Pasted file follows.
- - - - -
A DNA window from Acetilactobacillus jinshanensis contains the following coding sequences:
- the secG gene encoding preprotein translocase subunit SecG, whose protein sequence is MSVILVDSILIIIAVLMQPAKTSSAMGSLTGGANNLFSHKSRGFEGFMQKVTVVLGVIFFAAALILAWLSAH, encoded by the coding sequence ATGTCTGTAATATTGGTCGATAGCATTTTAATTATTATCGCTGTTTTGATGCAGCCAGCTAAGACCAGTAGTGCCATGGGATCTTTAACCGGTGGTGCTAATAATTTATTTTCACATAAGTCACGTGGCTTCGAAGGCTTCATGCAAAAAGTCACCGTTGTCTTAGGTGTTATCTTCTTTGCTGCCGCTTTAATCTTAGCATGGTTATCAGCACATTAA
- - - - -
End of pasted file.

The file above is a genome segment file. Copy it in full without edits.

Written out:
A DNA window from Acetilactobacillus jinshanensis contains the following coding sequences:
- the secG gene encoding preprotein translocase subunit SecG, whose protein sequence is MSVILVDSILIIIAVLMQPAKTSSAMGSLTGGANNLFSHKSRGFEGFMQKVTVVLGVIFFAAALILAWLSAH, encoded by the coding sequence ATGTCTGTAATATTGGTCGATAGCATTTTAATTATTATCGCTGTTTTGATGCAGCCAGCTAAGACCAGTAGTGCCATGGGATCTTTAACCGGTGGTGCTAATAATTTATTTTCACATAAGTCACGTGGCTTCGAAGGCTTCATGCAAAAAGTCACCGTTGTCTTAGGTGTTATCTTCTTTGCTGCCGCTTTAATCTTAGCATGGTTATCAGCACATTAA